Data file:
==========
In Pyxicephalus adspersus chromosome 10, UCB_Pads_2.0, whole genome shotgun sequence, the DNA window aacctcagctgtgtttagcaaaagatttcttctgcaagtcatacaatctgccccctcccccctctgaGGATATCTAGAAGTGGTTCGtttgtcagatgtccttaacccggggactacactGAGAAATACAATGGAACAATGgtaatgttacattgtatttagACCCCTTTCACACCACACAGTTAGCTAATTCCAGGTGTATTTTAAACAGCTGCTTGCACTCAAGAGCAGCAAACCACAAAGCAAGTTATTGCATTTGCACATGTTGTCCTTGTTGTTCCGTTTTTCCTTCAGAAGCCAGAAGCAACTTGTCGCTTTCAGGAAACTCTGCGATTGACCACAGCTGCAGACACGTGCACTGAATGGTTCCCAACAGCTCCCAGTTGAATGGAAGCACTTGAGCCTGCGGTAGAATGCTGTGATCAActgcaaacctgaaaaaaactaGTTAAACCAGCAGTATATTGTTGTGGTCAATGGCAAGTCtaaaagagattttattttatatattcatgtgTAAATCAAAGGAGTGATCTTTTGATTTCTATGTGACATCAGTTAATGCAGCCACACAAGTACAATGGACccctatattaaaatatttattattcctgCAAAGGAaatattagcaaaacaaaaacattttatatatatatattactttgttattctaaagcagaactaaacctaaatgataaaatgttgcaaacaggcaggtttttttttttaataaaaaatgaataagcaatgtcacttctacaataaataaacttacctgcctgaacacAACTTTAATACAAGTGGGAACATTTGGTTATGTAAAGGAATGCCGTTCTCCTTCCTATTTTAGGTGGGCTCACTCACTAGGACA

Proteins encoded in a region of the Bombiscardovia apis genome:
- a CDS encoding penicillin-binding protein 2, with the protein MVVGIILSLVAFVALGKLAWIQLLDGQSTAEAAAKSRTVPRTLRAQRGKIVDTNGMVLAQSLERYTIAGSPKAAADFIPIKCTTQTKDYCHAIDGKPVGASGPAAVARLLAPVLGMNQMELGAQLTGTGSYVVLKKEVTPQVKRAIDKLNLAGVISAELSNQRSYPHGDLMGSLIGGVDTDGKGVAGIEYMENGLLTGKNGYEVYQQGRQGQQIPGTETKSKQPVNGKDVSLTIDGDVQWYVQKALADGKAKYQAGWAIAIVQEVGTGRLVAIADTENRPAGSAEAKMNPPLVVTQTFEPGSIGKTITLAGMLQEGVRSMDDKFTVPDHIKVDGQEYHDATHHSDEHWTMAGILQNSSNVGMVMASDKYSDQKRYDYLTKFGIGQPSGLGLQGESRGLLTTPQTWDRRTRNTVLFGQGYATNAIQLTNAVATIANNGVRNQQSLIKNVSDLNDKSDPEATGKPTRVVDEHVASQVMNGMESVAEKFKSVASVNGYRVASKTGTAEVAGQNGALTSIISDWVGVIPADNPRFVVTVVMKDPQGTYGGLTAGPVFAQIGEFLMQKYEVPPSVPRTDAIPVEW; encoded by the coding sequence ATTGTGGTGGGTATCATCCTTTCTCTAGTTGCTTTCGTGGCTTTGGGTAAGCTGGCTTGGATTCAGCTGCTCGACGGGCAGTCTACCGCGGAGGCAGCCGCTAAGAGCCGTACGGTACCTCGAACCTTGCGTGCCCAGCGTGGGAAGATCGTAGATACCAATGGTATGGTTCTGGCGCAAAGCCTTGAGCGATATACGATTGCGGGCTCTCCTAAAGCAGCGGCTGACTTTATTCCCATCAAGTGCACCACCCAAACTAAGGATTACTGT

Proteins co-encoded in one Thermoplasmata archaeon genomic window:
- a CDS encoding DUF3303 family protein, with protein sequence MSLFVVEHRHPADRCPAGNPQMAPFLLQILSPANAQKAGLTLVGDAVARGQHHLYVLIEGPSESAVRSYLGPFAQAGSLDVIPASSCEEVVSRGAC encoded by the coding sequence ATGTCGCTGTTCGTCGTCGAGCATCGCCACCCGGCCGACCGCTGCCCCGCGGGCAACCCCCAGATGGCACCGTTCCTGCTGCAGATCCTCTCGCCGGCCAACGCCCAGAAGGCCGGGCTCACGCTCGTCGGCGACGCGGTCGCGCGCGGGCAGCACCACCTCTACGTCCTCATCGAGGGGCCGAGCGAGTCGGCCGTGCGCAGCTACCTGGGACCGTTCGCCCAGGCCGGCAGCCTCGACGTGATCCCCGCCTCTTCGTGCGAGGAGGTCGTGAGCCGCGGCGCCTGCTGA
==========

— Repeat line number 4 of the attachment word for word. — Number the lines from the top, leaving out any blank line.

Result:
Proteins co-encoded in one Thermoplasmata archaeon genomic window: